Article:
People who wish to speak at San Diego County Board of Supervisors meetings will face new rules after the board decided in a divisional vote on Wednesday to update commenting procedures public to curb threatening or racist speech.
The board approved the 3-1 measure at a special virtual meeting, with supervisor Jim Desmond absent on vacation and supervisor Joel Anderson voting against the measure, expressing concern over how the rules would affect rural voters.
The board made the changes after a speaker at last week’s board meeting used racial slurs to attack the region’s top public health official, Dr Wilma Wooten , after doing a routine update on COVID-19. In recent months, other speakers have used threatening or abusive language to express criticism of county supervisors and policies, especially the pandemic response.
â€œThere is a growing trend in times of public comment where people make vulgar, profane, racist and hostile comments,â€ President Nathan Fletcher said. â€œWe welcome dissent to San Diego County. We welcome disagreements. We welcome people who come to strengthen our democracy by expressing opposing views. But we have an obligation to protect the county employees who are part of our system here and not allow a hostile work environment to develop. “
Supervisors Nora Vargas and Terra Lawson-Remer said the new rules aim to create a respectful environment for the public to express dissenting opinions.
â€œI come from the world of being an organizer and an advocate,â€ Vargas said. â€œI’ve been to the board so many times, and never have I headed in this direction where it was disruptive or racist. What we are doing today is trying to make sure that we allow everyone to have access and to have their point of view expressed.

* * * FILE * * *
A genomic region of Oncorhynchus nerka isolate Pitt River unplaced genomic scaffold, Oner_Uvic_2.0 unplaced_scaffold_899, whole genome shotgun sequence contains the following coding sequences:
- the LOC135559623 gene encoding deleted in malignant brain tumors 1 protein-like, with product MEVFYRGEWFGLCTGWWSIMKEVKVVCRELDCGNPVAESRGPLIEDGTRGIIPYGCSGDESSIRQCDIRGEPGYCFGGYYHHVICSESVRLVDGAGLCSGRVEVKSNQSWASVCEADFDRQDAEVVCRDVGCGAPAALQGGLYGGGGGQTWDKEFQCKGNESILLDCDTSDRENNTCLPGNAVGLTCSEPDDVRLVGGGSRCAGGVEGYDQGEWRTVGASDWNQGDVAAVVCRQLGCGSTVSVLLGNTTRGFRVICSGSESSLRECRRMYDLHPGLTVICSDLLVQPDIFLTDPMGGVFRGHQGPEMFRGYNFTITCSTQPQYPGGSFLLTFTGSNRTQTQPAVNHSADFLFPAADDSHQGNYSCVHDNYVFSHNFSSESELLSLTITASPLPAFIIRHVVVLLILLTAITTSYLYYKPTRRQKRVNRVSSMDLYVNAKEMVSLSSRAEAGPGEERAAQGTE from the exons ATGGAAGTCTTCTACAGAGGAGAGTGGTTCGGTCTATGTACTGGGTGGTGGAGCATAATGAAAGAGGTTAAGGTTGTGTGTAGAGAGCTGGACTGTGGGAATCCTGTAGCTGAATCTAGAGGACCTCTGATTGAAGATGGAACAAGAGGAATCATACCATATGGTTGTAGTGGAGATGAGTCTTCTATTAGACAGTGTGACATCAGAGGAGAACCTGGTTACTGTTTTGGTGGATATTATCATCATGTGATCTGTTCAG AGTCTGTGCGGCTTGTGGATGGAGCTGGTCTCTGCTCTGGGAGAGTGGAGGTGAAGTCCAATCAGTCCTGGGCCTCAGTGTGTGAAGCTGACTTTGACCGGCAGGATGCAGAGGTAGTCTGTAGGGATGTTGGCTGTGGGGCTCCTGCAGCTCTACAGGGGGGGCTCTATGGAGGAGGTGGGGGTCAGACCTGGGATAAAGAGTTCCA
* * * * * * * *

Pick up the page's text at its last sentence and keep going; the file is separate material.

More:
Some of the rule changes would reduce people’s speaking time. Anderson said he was concerned this would put rural residents who have to travel long distances to attend supervisor meetings and who may not have internet access to attend a board meeting online.
He said restricting public comment due to some disruptive speakers would unfairly limit opportunities for other San Diego residents to give their opinion.
“What worries me is that we are allowing the heckler’s voice to force our hand to close legitimate entrances,” Anderson said.
Anderson proposed an amendment that would require county board letters to be printed 30 days before a vote to allow residents time to comment. After other members rejected the idea, he said he would not support the motion to change the public consultation rules.
The new rules prohibit “expressing loud or threatening language”, whistling, applauding, stamping your foot, speaking or interrupting the recognized speaker if these actions disrupt “the smooth running of any meeting”.
Members of the public often clap, clap, or boo to support or oppose a speaker, and Fletcher frequently warned people of these interruptions. He said the restrictions would apply to members of the public, not those on the podium.
The revised public speaking protocol also limits group presentations, where three or more people talk about a topic for 10 minutes in total.
Such presentations would only be permitted for land use decisions and appeals and would not be permitted on other matters except with the consent of the chair of the board. Speaking time for each member of the group would be limited to four minutes out of a total of 10 minutes.
The rules also limit entries on the board’s consent calendar, allowing supervisors to send out many routine items with a single vote. Previously, members of the public could request to remove any item from the consent list to allow full discussion. Now, under the changes, only a supervisor or county administrative officer can request a deletion.